Gay couples from across America are one step closer to a Massachusetts wedding.

The Massachusetts Senate voted Tuesday to repeal a 1913 law used to bar out-of-state gay couples from marrying here. The law prohibits couples from obtaining marriage licenses if they could not legally wed in their home states.

After Massachusetts became the first state to allow gay marriages in 2004, then-Gov. Mitt Romney ordered town clerks to enforce the little-known law and deny licenses to out of state couples.

Critics, including Democratic Gov. Deval Patrick, the state's first black governor, said the 95-year-old statute carries a racist taint and needs to be repealed.

The law dates to a time when the majority of states still outlawed interracial marriages. Opponents said the law was designed to smooth relations with those states. Massachusetts has allowed interracial marriages since 1843.

Dianne Wilkerson, the Massachusetts Senate's lone black member, said the vote was long overdue to kill the law, which she called "evil."

"This is one of the most pernicious statutes on our books," said Wilkerson. "In some respects this bill puts the final nail in the coffin of those dark days."

The bill passed on a voice vote.

Opponents of gay marriage said there's no evidence the 1913 law has a racist heritage. They said keeping the law in place is key to preventing gay marriage from spreading to other states, many of which have passed laws or amended their constitution to bar same-sex marriage.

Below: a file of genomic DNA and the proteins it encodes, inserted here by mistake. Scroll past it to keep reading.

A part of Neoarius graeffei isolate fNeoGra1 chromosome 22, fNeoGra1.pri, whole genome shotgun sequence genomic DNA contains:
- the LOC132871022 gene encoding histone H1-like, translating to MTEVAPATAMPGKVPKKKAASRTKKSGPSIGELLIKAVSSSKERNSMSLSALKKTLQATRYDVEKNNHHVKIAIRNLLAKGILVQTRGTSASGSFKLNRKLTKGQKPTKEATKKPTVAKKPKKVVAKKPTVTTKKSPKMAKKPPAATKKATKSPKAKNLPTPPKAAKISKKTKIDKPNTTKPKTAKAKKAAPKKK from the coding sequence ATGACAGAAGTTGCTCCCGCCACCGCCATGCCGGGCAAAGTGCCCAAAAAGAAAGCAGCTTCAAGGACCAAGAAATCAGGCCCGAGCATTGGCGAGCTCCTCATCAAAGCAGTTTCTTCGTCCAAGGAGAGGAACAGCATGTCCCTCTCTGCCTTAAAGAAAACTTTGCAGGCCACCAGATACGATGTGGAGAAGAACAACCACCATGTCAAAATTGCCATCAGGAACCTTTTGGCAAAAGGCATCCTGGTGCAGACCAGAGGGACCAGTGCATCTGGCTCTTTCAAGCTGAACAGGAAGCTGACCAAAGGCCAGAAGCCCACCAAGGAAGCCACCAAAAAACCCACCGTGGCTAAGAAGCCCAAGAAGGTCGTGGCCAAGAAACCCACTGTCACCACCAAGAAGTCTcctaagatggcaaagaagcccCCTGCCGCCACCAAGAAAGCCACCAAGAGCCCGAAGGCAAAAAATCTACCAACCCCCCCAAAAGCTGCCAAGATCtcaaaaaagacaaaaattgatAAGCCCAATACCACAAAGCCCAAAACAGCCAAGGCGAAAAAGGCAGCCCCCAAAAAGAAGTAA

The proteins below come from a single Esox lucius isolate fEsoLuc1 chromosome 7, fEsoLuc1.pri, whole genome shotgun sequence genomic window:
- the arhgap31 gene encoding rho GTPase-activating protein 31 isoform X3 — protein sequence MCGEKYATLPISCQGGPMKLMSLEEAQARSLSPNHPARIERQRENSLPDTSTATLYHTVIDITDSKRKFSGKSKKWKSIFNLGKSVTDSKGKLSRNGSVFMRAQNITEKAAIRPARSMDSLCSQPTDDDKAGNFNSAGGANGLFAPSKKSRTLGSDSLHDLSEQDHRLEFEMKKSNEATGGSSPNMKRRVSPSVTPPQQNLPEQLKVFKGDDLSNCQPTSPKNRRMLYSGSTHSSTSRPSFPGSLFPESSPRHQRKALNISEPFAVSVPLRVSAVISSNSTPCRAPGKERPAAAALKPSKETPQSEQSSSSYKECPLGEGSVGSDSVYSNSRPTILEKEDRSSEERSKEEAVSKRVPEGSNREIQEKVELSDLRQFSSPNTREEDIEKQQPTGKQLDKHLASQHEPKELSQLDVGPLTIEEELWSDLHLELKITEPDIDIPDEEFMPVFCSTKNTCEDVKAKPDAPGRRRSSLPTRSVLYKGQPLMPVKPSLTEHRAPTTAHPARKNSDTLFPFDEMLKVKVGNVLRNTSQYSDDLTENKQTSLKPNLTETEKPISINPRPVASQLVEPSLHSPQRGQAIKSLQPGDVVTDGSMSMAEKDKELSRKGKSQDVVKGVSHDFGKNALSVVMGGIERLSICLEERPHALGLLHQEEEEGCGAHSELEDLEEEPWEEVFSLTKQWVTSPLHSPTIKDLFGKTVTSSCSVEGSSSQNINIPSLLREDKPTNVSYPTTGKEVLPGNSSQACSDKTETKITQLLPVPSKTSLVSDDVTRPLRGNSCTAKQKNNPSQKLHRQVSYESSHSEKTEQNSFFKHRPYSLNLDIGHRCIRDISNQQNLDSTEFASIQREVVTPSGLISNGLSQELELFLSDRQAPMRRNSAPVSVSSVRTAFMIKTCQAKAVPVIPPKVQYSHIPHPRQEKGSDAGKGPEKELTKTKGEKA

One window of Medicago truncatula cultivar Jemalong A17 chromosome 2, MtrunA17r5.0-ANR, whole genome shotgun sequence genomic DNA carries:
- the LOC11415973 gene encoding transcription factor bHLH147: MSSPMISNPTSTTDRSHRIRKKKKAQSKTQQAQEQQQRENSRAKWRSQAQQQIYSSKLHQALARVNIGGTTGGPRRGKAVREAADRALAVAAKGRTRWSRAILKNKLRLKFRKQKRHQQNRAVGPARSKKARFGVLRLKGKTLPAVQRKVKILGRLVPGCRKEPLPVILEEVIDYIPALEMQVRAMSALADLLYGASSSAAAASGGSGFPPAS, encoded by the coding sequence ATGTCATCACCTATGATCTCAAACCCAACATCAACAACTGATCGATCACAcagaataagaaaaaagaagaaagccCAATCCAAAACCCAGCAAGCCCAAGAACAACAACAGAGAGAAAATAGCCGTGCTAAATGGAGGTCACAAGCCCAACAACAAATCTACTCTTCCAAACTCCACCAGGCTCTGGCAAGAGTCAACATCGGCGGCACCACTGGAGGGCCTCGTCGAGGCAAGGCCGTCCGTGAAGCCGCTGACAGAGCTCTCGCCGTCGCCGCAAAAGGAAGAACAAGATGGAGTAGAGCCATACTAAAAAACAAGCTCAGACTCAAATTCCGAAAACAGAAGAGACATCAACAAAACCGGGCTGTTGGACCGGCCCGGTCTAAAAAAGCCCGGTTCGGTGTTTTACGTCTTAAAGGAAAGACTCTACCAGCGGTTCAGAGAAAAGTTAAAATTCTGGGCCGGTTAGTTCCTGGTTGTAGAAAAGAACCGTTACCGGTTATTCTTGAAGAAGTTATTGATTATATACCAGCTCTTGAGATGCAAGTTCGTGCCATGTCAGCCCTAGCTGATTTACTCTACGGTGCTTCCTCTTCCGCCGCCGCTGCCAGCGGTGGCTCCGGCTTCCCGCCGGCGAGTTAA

"The Massachusetts Senate has no right to infringe on the internal issues of how other states define marriage, but that's exactly what they voted today to do," said Kris Mineau, president of Massachusetts Family Institute.

The House is also expected to vote on the repeal later this week.

An analysis released by the state Office of Housing and Economic Development found repealing the law would draw thousands of couples to Massachusetts, boosting the economy by $111 million, creating 330 jobs and generating $5 million in taxes and fees over three years.

The study assumes New York would provide the largest number of gay couples — more than 21,000 couples — with New Hampshire, New Jersey, Connecticut, Vermont, and Maine bringing the total to more than 30,000 in the first three years after the ban was lifted.

Another factor driving the repeal effort in Massachusetts is California's recent embrace of same-sex marriage.

California has no residency requirement to obtain a marriage license.